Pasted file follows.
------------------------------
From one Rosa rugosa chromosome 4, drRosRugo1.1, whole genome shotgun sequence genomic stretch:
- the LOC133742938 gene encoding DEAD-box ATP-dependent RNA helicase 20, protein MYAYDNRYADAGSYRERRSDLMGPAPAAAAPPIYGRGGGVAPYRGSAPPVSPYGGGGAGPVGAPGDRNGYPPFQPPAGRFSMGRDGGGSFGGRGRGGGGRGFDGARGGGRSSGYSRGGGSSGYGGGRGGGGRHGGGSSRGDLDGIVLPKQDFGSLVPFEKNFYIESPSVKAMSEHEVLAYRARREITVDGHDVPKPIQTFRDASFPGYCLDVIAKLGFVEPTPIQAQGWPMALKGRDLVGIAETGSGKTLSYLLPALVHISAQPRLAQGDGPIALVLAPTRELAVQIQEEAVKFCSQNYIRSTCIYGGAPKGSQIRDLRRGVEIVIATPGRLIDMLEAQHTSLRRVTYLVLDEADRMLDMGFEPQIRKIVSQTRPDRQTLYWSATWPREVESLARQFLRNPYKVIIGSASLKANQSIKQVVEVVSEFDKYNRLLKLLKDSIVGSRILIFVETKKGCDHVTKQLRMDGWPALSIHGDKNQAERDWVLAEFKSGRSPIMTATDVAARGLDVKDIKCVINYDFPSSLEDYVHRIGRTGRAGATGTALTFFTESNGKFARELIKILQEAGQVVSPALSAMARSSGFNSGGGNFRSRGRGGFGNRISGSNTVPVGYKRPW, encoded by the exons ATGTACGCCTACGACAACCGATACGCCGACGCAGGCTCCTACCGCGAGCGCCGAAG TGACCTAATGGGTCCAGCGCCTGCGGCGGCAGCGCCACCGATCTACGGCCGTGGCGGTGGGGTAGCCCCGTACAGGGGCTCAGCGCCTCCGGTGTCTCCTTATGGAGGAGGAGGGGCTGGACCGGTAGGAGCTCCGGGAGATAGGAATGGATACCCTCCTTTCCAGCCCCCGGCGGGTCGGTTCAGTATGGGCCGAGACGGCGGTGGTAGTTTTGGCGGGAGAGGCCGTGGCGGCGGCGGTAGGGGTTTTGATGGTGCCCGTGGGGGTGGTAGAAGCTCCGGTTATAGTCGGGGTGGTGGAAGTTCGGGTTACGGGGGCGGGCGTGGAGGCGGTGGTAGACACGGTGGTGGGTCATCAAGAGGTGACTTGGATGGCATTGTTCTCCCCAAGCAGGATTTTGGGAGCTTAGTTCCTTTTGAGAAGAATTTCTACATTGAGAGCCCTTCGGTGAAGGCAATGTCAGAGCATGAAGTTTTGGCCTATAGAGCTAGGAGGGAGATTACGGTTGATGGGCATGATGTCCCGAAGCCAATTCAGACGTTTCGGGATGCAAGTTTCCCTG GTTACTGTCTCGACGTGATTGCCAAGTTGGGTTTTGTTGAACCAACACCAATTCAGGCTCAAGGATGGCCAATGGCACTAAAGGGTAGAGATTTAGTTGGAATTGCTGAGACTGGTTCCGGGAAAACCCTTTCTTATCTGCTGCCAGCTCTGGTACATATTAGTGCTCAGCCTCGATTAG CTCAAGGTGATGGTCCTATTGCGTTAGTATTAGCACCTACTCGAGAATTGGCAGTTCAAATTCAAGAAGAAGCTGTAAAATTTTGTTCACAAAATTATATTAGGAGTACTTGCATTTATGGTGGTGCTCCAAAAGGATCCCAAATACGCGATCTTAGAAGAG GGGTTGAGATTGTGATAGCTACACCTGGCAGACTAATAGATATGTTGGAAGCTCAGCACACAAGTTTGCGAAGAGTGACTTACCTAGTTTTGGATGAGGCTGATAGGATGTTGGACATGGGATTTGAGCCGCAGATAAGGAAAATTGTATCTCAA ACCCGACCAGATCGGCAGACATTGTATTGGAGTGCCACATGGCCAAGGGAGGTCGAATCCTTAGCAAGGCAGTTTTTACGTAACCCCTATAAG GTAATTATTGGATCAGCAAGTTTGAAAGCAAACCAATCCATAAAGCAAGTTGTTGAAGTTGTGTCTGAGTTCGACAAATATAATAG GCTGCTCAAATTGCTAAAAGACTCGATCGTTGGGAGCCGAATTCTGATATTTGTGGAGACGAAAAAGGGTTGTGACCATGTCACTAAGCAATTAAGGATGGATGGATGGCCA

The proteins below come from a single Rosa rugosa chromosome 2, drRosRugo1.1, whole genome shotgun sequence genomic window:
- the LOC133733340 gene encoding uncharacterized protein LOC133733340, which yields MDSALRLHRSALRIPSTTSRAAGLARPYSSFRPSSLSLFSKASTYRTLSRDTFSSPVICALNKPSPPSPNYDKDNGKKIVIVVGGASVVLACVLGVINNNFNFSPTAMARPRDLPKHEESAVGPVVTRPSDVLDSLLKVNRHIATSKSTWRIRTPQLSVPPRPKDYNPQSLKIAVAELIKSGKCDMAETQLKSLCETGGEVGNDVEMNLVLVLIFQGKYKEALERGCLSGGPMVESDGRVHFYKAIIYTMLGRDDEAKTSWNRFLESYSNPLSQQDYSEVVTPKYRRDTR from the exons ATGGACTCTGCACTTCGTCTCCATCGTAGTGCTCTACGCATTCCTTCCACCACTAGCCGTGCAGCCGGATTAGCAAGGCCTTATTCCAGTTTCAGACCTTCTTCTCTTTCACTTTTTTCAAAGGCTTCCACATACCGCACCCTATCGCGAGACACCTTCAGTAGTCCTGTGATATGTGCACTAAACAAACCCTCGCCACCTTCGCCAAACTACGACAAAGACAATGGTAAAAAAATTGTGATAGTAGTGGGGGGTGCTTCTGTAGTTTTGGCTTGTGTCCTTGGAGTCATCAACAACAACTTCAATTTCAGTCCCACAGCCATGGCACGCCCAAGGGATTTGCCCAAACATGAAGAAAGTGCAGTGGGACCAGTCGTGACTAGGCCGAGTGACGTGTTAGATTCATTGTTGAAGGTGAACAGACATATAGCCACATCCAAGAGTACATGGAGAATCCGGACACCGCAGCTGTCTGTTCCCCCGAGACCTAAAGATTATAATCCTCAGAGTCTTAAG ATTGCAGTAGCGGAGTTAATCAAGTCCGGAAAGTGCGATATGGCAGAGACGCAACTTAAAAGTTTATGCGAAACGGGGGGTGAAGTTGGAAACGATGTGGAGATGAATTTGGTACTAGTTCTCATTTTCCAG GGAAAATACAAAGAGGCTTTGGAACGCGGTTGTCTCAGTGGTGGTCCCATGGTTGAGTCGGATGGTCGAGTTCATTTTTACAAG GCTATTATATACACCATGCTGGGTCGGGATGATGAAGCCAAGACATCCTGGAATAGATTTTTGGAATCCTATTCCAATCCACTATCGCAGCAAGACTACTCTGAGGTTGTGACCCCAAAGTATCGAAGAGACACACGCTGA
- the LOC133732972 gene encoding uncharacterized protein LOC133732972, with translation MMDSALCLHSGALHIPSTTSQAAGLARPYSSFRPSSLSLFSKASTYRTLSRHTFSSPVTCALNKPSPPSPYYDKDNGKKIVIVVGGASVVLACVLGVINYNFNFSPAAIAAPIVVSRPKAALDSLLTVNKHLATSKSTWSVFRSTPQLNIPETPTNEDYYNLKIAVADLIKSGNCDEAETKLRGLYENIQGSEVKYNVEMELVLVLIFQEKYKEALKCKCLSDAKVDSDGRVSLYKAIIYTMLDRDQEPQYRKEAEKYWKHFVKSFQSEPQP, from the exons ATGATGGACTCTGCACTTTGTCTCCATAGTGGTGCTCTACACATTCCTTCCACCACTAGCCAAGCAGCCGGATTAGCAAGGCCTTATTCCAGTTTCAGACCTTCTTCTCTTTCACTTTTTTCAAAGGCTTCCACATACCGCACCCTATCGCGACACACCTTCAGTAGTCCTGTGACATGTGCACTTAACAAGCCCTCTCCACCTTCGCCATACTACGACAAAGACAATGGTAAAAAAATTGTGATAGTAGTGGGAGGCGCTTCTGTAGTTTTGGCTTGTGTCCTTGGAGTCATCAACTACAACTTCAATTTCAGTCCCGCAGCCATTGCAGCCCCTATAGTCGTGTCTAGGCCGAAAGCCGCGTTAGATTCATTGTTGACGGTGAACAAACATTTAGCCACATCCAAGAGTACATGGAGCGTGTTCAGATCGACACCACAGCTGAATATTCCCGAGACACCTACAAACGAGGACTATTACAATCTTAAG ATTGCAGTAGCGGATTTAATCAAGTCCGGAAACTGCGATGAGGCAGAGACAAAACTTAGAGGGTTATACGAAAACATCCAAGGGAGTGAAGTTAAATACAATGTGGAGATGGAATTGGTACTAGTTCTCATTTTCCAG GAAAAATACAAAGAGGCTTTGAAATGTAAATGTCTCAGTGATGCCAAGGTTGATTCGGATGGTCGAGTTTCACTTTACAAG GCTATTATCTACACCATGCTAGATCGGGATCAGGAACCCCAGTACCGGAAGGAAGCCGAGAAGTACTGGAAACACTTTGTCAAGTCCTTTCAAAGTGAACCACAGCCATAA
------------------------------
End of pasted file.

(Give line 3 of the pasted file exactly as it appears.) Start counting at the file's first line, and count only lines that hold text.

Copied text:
The proteins below come from a single Rosa rugosa chromosome 2, drRosRugo1.1, whole genome shotgun sequence genomic window: